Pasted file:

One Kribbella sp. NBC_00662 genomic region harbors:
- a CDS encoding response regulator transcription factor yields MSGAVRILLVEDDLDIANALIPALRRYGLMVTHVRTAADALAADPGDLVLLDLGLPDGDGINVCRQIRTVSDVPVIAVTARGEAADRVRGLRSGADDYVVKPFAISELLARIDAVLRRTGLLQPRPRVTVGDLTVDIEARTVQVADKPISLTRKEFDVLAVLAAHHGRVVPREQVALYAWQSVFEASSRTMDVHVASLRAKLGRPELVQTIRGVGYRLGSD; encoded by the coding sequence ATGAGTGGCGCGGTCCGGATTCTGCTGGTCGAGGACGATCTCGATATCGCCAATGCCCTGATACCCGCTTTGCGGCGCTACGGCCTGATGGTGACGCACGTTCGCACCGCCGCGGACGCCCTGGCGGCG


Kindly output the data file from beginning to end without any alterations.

One Kribbella sp. NBC_00662 genomic region harbors:
- a CDS encoding response regulator transcription factor yields MSGAVRILLVEDDLDIANALIPALRRYGLMVTHVRTAADALAADPGDLVLLDLGLPDGDGINVCRQIRTVSDVPVIAVTARGEAADRVRGLRSGADDYVVKPFAISELLARIDAVLRRTGLLQPRPRVTVGDLTVDIEARTVQVADKPISLTRKEFDVLAVLAAHHGRVVPREQVALYAWQSVFEASSRTMDVHVASLRAKLGRPELVQTIRGVGYRLGSD; encoded by the coding sequence ATGAGTGGCGCGGTCCGGATTCTGCTGGTCGAGGACGATCTCGATATCGCCAATGCCCTGATACCCGCTTTGCGGCGCTACGGCCTGATGGTGACGCACGTTCGCACCGCCGCGGACGCCCTGGCGGCG